His importance to the Bruins was felt last postseason when he got injured during the Flyers series and missed the rest of the playoffs. The Bruins then lost the next four games and were eliminated.

    Krejci is a brilliant passer and also has a good shot. He's not a bad defensive forward either, and he sees the ice as well as any player in the NHL.

    Krejci led the NHL playoffs with 12 goals scored and 23 points. He was the center of the top line and set up linemates Milan Lucic and Nathan Horton all regular season and playoffs. 

Defenseman Dennis Seidenberg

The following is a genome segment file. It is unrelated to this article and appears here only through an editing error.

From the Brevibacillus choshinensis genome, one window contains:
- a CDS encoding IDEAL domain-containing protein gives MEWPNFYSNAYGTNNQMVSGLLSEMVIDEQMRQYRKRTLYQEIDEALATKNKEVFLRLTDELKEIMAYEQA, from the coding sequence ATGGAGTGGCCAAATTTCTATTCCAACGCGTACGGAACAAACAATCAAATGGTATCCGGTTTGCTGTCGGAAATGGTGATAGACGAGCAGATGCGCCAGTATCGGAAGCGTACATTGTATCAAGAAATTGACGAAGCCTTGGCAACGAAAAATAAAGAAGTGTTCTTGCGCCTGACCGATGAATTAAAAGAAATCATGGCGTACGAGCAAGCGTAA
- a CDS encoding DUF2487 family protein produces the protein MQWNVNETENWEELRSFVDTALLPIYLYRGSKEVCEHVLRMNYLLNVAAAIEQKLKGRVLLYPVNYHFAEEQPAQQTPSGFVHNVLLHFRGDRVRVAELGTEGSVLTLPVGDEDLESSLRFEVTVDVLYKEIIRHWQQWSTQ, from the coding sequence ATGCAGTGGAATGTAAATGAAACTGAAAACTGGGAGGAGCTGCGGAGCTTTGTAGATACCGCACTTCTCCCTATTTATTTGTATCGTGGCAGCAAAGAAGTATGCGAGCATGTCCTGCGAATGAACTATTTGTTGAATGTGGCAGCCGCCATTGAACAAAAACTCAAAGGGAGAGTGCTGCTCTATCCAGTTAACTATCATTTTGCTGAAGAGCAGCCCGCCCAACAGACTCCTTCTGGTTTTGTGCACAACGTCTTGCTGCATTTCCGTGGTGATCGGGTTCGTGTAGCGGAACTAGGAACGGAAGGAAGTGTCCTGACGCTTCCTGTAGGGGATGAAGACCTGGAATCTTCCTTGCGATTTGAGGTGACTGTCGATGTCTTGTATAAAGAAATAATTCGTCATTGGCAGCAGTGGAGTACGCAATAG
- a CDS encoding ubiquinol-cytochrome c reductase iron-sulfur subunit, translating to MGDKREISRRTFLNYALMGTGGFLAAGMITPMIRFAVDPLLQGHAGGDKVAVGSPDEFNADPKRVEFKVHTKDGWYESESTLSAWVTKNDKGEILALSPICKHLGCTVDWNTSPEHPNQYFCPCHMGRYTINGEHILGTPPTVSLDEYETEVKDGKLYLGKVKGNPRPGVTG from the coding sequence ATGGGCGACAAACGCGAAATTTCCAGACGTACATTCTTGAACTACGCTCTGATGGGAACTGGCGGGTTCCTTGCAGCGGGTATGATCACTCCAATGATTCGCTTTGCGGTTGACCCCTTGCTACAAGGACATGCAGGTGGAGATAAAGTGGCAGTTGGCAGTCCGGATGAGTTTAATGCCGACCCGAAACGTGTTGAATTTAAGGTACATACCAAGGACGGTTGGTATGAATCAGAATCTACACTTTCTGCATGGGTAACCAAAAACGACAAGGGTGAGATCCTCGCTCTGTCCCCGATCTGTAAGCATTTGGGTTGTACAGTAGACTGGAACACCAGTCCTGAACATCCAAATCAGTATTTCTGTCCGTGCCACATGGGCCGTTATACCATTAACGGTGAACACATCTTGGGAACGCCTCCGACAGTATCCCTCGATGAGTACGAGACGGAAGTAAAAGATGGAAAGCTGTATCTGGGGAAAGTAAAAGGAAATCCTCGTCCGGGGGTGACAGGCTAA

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    VANCOUVER, BC - JUNE 15:  Dennis Seidenberg #44 of the Boston Bruins celebrates with the Stanley Cup after defeating the Vancouver Canucks in Game Seven of the 2011 NHL Stanley Cup Final at Rogers Arena on June 15, 2011 in Vancouver, British Columbia, Can
    Bruce Bennett/Getty Images

    Bruins defenseman Dennis Seidenberg did an outstanding job shutting down the NHL’s top goal scorers throughout the playoffs alongside defensive partner Zdeno Chara. 

    Seidenberg helped shut down top players like Tampa’s Steven Stamkos, Philadelphia’s Mike Richards and Vancouver’s duo of Henrik and Daniel Sedin. 

    Seidenberg is a physical defenseman who can shut down anyone on defense and can also play on the power play. 

    He often led the Bruins in ice time during the regular season and playoffs, and is the most underrated and under-appreciated player on the entire Bruins roster.